This isn't exactly Sergeant York, but, as Lt. Col. Patterson tells it, Kerry apparently rated his exploits (which earned him a Silver Star and a Purple Heart) too good simply to write home about: "Kerry and his crew returned within days, armed with a Super 8 camera he had purchased at the post exchange at Cam Ranh Bay, and reenacted the skirmish on film."
Before writing another word, I guess I better pay homage to Kerry's military service. But, frankly, I draw the line at paying homage to the reenactment of his military service. In fact, I find this behavior so extremely weird I quail at the thought of the man even possibly becoming president. Of course, such bizarre revelations -- a big picture window onto his nature -- could well be a drag on his White House run. Why? There is something so preening in his calculation, so self-conscious in his self-dramatization, that there is ample reason to question Kerry's perspective on reality -- or, rather, his own sense of place in it.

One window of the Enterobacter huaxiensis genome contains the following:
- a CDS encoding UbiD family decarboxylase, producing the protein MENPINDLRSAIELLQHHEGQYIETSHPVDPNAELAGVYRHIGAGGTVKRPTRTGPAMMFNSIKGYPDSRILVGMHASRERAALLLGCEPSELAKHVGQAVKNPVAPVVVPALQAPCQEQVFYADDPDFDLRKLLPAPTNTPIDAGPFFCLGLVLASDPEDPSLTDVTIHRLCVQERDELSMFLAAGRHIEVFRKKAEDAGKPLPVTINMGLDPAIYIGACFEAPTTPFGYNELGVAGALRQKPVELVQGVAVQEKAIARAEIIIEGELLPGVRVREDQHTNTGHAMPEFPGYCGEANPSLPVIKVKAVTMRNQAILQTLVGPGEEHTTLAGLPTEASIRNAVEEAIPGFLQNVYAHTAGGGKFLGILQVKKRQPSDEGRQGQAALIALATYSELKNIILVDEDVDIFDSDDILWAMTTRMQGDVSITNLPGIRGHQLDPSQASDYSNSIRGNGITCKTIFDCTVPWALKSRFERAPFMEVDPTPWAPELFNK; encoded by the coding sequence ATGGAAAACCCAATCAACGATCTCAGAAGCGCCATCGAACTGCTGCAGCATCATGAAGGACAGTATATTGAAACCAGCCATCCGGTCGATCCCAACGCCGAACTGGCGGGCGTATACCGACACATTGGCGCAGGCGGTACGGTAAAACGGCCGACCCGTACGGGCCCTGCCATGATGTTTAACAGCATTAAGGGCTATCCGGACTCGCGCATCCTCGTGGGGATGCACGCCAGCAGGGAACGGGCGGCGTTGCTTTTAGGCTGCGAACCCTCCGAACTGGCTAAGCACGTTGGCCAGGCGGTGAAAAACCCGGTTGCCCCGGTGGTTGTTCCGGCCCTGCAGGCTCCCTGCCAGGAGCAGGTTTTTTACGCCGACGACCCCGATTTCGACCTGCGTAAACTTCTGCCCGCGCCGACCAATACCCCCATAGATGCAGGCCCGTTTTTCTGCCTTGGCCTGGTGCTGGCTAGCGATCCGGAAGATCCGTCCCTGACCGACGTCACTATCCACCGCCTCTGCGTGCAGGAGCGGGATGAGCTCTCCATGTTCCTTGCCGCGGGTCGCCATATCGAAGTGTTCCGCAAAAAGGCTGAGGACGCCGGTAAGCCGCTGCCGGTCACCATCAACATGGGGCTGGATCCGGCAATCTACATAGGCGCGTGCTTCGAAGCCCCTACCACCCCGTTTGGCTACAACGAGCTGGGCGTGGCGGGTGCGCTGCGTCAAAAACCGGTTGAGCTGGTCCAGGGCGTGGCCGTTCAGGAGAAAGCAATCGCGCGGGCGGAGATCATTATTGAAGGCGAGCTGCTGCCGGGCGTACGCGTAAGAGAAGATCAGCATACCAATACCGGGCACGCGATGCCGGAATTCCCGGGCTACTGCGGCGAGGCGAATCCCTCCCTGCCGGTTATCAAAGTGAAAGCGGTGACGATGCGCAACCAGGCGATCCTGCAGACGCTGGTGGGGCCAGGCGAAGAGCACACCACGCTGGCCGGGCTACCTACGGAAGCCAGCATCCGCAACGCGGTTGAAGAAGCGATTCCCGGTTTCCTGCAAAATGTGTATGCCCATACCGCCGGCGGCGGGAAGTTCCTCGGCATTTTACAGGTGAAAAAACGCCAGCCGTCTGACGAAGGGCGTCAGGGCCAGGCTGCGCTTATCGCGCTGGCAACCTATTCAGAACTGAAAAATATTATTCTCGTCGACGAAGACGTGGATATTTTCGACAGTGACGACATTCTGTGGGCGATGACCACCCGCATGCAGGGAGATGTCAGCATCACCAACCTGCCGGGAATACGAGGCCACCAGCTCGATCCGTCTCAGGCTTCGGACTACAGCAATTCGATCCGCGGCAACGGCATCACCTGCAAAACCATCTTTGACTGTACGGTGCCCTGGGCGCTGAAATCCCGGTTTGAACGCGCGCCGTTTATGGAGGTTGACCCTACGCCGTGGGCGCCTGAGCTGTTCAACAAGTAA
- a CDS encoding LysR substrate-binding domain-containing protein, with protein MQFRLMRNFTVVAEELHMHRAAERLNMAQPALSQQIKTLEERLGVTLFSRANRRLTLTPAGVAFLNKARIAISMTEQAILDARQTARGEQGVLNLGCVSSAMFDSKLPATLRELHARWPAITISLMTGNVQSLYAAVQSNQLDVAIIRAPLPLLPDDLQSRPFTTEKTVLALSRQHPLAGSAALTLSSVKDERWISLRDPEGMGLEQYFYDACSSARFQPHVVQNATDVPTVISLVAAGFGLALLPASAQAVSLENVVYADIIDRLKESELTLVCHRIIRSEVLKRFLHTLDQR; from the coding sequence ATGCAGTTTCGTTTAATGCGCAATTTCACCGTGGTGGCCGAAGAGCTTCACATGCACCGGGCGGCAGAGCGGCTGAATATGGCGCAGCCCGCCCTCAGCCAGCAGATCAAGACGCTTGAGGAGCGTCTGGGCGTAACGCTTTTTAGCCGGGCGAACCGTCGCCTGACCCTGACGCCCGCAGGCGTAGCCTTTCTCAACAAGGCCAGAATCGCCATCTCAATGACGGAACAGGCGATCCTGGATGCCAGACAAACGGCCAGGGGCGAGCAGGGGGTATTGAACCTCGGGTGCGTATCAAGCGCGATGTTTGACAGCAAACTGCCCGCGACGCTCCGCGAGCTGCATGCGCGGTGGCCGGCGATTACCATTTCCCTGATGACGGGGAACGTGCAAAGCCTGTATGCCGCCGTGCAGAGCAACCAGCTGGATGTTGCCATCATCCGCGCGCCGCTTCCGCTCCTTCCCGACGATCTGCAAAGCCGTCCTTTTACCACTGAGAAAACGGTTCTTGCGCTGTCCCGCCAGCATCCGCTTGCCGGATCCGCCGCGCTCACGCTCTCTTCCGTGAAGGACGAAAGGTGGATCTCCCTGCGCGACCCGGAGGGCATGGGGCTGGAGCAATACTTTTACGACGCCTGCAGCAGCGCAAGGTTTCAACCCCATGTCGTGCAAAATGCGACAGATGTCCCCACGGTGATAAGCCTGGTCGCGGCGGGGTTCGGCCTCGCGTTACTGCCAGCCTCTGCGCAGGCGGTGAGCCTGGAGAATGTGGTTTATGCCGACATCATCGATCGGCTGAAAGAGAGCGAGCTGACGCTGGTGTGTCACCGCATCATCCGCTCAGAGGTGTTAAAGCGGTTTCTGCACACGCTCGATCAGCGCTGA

Then again, maybe Kerry's war record of fighting by day, filming by day-after shows a perfectly commendable, eyes-on-the-prize focus on the future, or at least his future. As the Boston Globe put it, we have to reckon with this "young man so unconscious of risk in the heat of battle, yet so focused on his future that he would reenact the moment for film. It is as if he had cast himself in the sequel to the experience of his hero, John F. Kennedy, on the PT-109." Crucial to remember, of course, is that the 1963 movie "PT-109" starred not JFK as JFK, but Cliff Robertson as JFK.
Author O'Neill, who took command of John Kerry's swift boat after Kerry left Vietnam, and who actively opposes his presidential candidacy, includes this reminiscence in his book, which may explain Kerry the auteur: "A joke circulated among Swiftees was that Kerry left Vietnam early not because he received three Purple Hearts, but because he had recorded enough film of himself to take home for his planned political campaigns." Funny enough to the guys, then. But here we are, 35 years later, and John Kerry, the movie, is part of a presidential campaign, and with Steven Spielberg's cinematic blessing. Will this long-in-the-making epic be a 21st-century success?
Here's how: George W. Bush wins a second term, and John Kerry wins an Oscar.